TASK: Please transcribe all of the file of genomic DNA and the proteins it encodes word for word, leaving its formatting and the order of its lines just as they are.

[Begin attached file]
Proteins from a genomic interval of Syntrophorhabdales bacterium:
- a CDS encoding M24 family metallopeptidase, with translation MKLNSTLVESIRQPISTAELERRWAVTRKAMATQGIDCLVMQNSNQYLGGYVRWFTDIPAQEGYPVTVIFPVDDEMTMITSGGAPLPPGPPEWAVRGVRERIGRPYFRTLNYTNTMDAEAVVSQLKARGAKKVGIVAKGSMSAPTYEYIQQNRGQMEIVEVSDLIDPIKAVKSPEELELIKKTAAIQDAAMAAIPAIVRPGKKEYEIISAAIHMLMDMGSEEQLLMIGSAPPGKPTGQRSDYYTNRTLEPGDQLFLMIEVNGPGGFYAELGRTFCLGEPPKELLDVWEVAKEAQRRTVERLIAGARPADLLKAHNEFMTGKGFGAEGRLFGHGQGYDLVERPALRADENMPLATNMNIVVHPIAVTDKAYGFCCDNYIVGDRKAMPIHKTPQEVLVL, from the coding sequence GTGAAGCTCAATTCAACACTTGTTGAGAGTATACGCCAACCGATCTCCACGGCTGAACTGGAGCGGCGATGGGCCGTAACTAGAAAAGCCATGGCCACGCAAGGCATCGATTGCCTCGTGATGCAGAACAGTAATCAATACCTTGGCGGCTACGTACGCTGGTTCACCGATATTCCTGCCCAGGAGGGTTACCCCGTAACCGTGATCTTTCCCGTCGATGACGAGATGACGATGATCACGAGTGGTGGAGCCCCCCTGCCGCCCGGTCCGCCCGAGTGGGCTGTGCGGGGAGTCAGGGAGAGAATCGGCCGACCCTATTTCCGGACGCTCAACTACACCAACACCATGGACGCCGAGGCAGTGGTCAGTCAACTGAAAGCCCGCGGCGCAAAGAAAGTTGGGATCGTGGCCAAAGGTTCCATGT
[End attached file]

Proteins from a genomic interval of Syntrophorhabdales bacterium:
- a CDS encoding M24 family metallopeptidase, with translation MKLNSTLVESIRQPISTAELERRWAVTRKAMATQGIDCLVMQNSNQYLGGYVRWFTDIPAQEGYPVTVIFPVDDEMTMITSGGAPLPPGPPEWAVRGVRERIGRPYFRTLNYTNTMDAEAVVSQLKARGAKKVGIVAKGSMSAPTYEYIQQNRGQMEIVEVSDLIDPIKAVKSPEELELIKKTAAIQDAAMAAIPAIVRPGKKEYEIISAAIHMLMDMGSEEQLLMIGSAPPGKPTGQRSDYYTNRTLEPGDQLFLMIEVNGPGGFYAELGRTFCLGEPPKELLDVWEVAKEAQRRTVERLIAGARPADLLKAHNEFMTGKGFGAEGRLFGHGQGYDLVERPALRADENMPLATNMNIVVHPIAVTDKAYGFCCDNYIVGDRKAMPIHKTPQEVLVL, from the coding sequence GTGAAGCTCAATTCAACACTTGTTGAGAGTATACGCCAACCGATCTCCACGGCTGAACTGGAGCGGCGATGGGCCGTAACTAGAAAAGCCATGGCCACGCAAGGCATCGATTGCCTCGTGATGCAGAACAGTAATCAATACCTTGGCGGCTACGTACGCTGGTTCACCGATATTCCTGCCCAGGAGGGTTACCCCGTAACCGTGATCTTTCCCGTCGATGACGAGATGACGATGATCACGAGTGGTGGAGCCCCCCTGCCGCCCGGTCCGCCCGAGTGGGCTGTGCGGGGAGTCAGGGAGAGAATCGGCCGACCCTATTTCCGGACGCTCAACTACACCAACACCATGGACGCCGAGGCAGTGGTCAGTCAACTGAAAGCCCGCGGCGCAAAGAAAGTTGGGATCGTGGCCAAAGGTTCCATGT